Podcaster: Rob Webb
Title: Observing With Webb in September 2019
Organization: Physics teacher at Pequea Valley High School
Description: September is very uneventful, with a week of a close encounter lineup of the Moon, Jupiter, and Saturn, and the rather uneventful Autumnal Equinox. However, the nights are getting longer and the days shorter and cooler.
Bio: Rob Webb is a physics, astronomy, and sustainability teacher at Pequea Valley High School in Pennsylvania. His passions include teaching, astronomy, astrophotography, planetariums, running, reading, and golf. A proud graduate of Dickinson College in 2005, he also obtained a Master’s Degree in Science Education from Penn State University after conducting research in regards to the current state of planetariums in Pennsylvania. Feel free to contact him at firstname.lastname@example.org
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September is very uneventful, with a week of a close encounter lineup of the Moon, Jupiter, and Saturn, and the rather uneventful Autumnal Equinox. However, the nights are getting longer and the days shorter and cooler.
First Quarter Moon – 5th (Visible until midnight)
Full Moon – 13th (Visible all night)
Last Quarter Moon – 21st (Visible from midnight into the morning)
New Moon – 28th (darkest skies)
3rd – 9th – Close Encounter – Moon, Jupiter, Saturn – Yet again a great lineup but this time for a full week, with Saturn and Jupiter starting each night in the South, almost 30˚ above the horizon and about 30˚ apart from each other. Beginning on the 3rd, the three will be evenly spaced, with the Moon being 30˚ to the right of Jupiter, which is 30˚ to the right of Saturn. The next night the Moon travels to 18˚ to the right of Jupiter, and on the 5th it closes the gap to just 4˚. Now the Moon spends two nights in between Jupiter and Saturn, closer to Jupiter on the 6th and closer to Saturn on the 7th. On the 8th, Saturn is just 5.5˚ up and to the right of the Moon. On the 9th, the Moon bids adieu to the gassy outer planets and finishes the encounter 18˚ down and to the left of Saturn, creating a great evening lineup of the Moon, Saturn, and Jupiter until Jupiter sets around 11pm.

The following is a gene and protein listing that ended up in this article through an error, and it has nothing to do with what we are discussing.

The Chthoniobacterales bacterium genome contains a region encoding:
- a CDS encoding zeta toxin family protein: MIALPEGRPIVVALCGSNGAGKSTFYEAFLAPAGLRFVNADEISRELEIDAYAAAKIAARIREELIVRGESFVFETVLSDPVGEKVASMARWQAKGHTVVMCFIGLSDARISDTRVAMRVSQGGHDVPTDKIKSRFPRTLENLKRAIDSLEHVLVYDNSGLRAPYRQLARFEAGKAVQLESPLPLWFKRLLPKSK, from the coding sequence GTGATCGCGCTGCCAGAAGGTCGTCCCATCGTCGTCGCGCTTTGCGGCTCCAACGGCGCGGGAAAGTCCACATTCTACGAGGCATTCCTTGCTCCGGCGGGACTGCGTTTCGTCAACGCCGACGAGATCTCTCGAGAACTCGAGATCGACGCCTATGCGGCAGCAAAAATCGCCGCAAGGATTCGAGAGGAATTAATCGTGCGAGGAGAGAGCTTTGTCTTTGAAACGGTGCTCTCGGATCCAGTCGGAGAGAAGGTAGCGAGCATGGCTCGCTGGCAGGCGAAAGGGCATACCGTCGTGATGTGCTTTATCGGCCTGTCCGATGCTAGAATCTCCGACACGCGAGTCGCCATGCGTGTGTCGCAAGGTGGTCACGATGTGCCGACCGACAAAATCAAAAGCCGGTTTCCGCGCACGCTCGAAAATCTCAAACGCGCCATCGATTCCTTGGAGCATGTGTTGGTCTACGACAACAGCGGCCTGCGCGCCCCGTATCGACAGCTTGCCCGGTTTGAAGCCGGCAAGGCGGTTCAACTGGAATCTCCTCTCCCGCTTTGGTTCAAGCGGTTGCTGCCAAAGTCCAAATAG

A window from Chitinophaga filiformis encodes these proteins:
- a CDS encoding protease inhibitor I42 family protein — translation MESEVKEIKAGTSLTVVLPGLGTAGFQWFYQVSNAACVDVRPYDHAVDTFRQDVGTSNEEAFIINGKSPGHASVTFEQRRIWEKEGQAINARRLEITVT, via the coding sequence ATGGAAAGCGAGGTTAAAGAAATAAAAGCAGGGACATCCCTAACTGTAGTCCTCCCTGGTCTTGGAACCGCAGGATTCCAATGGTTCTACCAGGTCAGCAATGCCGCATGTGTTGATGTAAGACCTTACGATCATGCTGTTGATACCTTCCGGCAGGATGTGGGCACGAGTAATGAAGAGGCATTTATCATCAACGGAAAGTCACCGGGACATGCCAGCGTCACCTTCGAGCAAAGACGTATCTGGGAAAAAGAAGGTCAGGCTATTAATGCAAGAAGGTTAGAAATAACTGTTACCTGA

23rd – Fall Equinox – When all locations on Earth experience a day of almost exactly 12 hours and a night of almost exactly 12 hours. It is the astronomical first day of fall, even though meteorologically it typically starts in the beginning of September.
Use a sky map from www.skymaps.com to help you out.
Sagittarius – Use binoculars (or even a telescope) and a star chart to scan through the southern constellation of Sagittarius. Currently the home constellation of Saturn. There are at least 7 easily visible clusters and nebulas up and to the right of the “teapot” of Sagittarius.
The Summer Triangle: Lyra, Cygnus, Aquila, Delphinus – Look straight up before 10pm and you’ll be able to see Lyra (the Harp), Cygnus (the Swan), Aquila (the Eagle), (and Delphinus the Dolphin.) These three constellations have the three brightest stars of the summer constellations (Vega, Deneb, Altair – respectively.) Those bright stars create the summer triangle. Off to the east of this is the small but beautiful constellation of Delphinus. If you’re under dark skies (away from city lights) you may just catch a glimpse of the Milky Way passing through Cygnus and Aquila. If you’re looking past 10pm, they’ll be moving toward the West and lower in the sky.
Cassiopeia – Just a few degrees below the zenith, in the North, is the Queen. Just look North and tilt your head almost all the way up, and you’ll see the 5 bright stars that form an M or upside down W in the sky, depending on what font you normally use. The angle on the left will be ALMOST a right angle, with the one on the right being obtuse.
End of podcast:
365 Days of Astronomy
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